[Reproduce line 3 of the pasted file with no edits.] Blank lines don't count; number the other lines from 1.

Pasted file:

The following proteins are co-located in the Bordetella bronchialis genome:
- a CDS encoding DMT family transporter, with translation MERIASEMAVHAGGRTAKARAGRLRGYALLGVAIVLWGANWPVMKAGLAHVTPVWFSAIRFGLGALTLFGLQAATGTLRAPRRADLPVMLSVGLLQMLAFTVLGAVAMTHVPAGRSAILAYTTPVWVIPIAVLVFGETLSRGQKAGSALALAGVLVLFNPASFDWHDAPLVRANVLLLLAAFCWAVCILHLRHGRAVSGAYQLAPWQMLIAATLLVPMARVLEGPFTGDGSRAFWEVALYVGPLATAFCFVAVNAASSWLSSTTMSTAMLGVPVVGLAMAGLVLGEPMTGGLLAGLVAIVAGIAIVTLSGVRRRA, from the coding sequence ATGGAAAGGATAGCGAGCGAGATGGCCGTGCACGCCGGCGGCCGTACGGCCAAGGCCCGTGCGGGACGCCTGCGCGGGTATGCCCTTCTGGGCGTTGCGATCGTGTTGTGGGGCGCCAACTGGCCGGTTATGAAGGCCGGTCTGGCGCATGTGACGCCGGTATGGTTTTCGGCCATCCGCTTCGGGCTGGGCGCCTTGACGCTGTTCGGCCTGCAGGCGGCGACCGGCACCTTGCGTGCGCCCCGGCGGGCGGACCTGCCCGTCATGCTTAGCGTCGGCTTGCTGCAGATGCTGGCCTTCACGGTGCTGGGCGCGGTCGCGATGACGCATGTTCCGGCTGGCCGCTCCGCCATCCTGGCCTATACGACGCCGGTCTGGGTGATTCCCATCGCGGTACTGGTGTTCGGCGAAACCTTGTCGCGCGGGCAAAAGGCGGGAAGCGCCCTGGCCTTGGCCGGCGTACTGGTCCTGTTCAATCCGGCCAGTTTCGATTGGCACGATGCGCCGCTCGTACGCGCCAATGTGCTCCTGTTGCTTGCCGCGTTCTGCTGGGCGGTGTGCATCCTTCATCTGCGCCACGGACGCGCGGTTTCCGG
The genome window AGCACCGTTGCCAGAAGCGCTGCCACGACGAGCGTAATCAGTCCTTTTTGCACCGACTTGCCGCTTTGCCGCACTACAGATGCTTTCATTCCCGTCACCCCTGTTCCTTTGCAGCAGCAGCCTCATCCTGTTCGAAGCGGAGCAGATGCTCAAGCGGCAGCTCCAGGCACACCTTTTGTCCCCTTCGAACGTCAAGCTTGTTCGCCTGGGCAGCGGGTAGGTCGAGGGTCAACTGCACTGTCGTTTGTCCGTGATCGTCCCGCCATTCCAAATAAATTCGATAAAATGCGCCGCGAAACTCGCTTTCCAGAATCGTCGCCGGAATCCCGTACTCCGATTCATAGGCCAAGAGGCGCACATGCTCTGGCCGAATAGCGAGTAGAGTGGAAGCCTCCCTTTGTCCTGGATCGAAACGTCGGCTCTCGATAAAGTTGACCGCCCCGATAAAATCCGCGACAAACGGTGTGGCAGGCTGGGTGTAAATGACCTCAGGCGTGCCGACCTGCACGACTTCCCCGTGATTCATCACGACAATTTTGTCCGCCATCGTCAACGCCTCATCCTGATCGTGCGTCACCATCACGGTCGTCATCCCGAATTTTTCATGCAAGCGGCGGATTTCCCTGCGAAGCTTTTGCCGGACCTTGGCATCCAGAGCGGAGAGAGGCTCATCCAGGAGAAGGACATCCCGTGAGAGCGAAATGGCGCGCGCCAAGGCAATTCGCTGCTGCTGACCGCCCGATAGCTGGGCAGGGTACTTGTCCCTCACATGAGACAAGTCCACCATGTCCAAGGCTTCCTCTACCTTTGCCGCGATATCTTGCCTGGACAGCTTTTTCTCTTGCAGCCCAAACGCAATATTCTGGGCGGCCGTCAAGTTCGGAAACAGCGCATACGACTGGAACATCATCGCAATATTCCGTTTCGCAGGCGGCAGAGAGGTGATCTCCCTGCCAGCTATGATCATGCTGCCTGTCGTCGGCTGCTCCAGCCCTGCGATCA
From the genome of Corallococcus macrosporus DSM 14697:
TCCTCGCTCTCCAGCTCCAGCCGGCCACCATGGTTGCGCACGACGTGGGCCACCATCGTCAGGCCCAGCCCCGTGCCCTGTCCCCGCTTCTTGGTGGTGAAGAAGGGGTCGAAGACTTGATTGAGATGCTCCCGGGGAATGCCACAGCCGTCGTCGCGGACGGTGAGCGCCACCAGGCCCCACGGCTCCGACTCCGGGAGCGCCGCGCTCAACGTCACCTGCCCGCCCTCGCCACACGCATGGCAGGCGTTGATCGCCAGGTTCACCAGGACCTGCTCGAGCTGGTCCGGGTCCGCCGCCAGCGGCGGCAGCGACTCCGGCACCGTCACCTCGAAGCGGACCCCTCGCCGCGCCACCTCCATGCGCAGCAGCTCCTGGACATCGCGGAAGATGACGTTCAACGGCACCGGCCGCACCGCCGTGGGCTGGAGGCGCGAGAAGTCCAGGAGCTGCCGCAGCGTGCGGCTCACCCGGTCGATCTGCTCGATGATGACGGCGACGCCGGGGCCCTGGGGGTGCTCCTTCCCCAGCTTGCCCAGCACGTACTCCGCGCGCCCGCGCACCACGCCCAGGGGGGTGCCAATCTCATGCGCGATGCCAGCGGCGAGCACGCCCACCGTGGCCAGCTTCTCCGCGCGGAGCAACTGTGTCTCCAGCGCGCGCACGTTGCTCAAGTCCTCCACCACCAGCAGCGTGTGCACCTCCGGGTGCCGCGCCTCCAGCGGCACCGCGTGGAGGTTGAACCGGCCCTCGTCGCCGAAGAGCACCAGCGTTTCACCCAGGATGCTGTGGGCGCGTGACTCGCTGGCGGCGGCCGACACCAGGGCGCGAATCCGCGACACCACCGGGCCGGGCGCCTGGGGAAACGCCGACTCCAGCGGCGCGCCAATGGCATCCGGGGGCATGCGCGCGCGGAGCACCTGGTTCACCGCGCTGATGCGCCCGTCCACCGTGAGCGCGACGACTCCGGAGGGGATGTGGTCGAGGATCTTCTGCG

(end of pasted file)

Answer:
The genome window AGCACCGTTGCCAGAAGCGCTGCCACGACGAGCGTAATCAGTCCTTTTTGCACCGACTTGCCGCTTTGCCGCACTACAGATGCTTTCATTCCCGTCACCCCTGTTCCTTTGCAGCAGCAGCCTCATCCTGTTCGAAGCGGAGCAGATGCTCAAGCGGCAGCTCCAGGCACACCTTTTGTCCCCTTCGAACGTCAAGCTTGTTCGCCTGGGCAGCGGGTAGGTCGAGGGTCAACTGCACTGTCGTTTGTCCGTGATCGTCCCGCCATTCCAAATAAATTCGATAAAATGCGCCGCGAAACTCGCTTTCCAGAATCGTCGCCGGAATCCCGTACTCCGATTCATAGGCCAAGAGGCGCACATGCTCTGGCCGAATAGCGAGTAGAGTGGAAGCCTCCCTTTGTCCTGGATCGAAACGTCGGCTCTCGATAAAGTTGACCGCCCCGATAAAATCCGCGACAAACGGTGTGGCAGGCTGGGTGTAAATGACCTCAGGCGTGCCGACCTGCACGACTTCCCCGTGATTCATCACGACAATTTTGTCCGCCATCGTCAACGCCTCATCCTGATCGTGCGTCACCATCACGGTCGTCATCCCGAATTTTTCATGCAAGCGGCGGATTTCCCTGCGAAGCTTTTGCCGGACCTTGGCATCCAGAGCGGAGAGAGGCTCATCCAGGAGAAGGACATCCCGTGAGAGCGAAATGGCGCGCGCCAAGGCAATTCGCTGCTGCTGACCGCCCGATAGCTGGGCAGGGTACTTGTCCCTCACATGAGACAAGTCCACCATGTCCAAGGCTTCCTCTACCTTTGCCGCGATATCTTGCCTGGACAGCTTTTTCTCTTGCAGCCCAAACGCAATATTCTGGGCGGCCGTCAAGTTCGGAAACAGCGCATACGACTGGAACATCATCGCAATATTCCGTTTCGCAGGCGGCAGAGAGGTGATCTCCCTGCCAGCTATGATCATGCTGCCTGTCGTCGGCTGCTCCAGCCCTGCGATCA